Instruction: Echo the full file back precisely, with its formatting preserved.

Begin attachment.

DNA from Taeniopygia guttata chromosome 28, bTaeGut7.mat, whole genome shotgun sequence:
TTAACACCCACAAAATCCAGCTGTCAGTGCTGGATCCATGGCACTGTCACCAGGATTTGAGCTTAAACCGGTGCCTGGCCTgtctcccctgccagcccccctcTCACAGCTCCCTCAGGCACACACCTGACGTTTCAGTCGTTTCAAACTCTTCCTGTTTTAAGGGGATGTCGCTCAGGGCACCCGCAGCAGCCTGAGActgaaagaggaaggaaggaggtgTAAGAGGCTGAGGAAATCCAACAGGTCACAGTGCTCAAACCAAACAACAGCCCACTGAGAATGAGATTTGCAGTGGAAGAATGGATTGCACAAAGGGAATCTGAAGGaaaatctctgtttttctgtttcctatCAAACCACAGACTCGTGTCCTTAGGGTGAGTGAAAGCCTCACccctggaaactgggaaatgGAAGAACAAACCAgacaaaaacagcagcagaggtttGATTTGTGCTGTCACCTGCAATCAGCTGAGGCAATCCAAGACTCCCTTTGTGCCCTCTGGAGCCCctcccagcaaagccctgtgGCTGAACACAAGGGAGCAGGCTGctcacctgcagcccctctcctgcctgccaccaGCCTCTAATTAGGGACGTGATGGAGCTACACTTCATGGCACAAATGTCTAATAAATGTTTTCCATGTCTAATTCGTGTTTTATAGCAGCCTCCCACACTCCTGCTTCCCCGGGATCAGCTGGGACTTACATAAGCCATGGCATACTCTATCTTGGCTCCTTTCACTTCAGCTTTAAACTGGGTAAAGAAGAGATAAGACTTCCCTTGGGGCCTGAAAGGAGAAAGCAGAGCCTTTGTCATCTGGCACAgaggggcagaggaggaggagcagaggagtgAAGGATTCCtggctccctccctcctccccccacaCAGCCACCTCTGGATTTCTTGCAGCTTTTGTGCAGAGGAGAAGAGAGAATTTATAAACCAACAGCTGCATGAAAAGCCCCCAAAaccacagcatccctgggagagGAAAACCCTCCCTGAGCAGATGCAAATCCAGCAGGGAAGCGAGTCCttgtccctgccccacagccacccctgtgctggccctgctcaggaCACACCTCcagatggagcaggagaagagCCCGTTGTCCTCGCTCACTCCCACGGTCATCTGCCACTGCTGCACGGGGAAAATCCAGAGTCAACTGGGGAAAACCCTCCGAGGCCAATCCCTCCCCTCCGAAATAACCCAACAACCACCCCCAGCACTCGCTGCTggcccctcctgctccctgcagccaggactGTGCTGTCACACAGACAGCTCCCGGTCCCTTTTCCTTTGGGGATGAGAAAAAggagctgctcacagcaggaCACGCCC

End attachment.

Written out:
DNA from Taeniopygia guttata chromosome 28, bTaeGut7.mat, whole genome shotgun sequence:
TTAACACCCACAAAATCCAGCTGTCAGTGCTGGATCCATGGCACTGTCACCAGGATTTGAGCTTAAACCGGTGCCTGGCCTgtctcccctgccagcccccctcTCACAGCTCCCTCAGGCACACACCTGACGTTTCAGTCGTTTCAAACTCTTCCTGTTTTAAGGGGATGTCGCTCAGGGCACCCGCAGCAGCCTGAGActgaaagaggaaggaaggaggtgTAAGAGGCTGAGGAAATCCAACAGGTCACAGTGCTCAAACCAAACAACAGCCCACTGAGAATGAGATTTGCAGTGGAAGAATGGATTGCACAAAGGGAATCTGAAGGaaaatctctgtttttctgtttcctatCAAACCACAGACTCGTGTCCTTAGGGTGAGTGAAAGCCTCACccctggaaactgggaaatgGAAGAACAAACCAgacaaaaacagcagcagaggtttGATTTGTGCTGTCACCTGCAATCAGCTGAGGCAATCCAAGACTCCCTTTGTGCCCTCTGGAGCCCctcccagcaaagccctgtgGCTGAACACAAGGGAGCAGGCTGctcacctgcagcccctctcctgcctgccaccaGCCTCTAATTAGGGACGTGATGGAGCTACACTTCATGGCACAAATGTCTAATAAATGTTTTCCATGTCTAATTCGTGTTTTATAGCAGCCTCCCACACTCCTGCTTCCCCGGGATCAGCTGGGACTTACATAAGCCATGGCATACTCTATCTTGGCTCCTTTCACTTCAGCTTTAAACTGGGTAAAGAAGAGATAAGACTTCCCTTGGGGCCTGAAAGGAGAAAGCAGAGCCTTTGTCATCTGGCACAgaggggcagaggaggaggagcagaggagtgAAGGATTCCtggctccctccctcctccccccacaCAGCCACCTCTGGATTTCTTGCAGCTTTTGTGCAGAGGAGAAGAGAGAATTTATAAACCAACAGCTGCATGAAAAGCCCCCAAAaccacagcatccctgggagagGAAAACCCTCCCTGAGCAGATGCAAATCCAGCAGGGAAGCGAGTCCttgtccctgccccacagccacccctgtgctggccctgctcaggaCACACCTCcagatggagcaggagaagagCCCGTTGTCCTCGCTCACTCCCACGGTCATCTGCCACTGCTGCACGGGGAAAATCCAGAGTCAACTGGGGAAAACCCTCCGAGGCCAATCCCTCCCCTCCGAAATAACCCAACAACCACCCCCAGCACTCGCTGCTggcccctcctgctccctgcagccaggactGTGCTGTCACACAGACAGCTCCCGGTCCCTTTTCCTTTGGGGATGAGAAAAAggagctgctcacagcaggaCACGCCC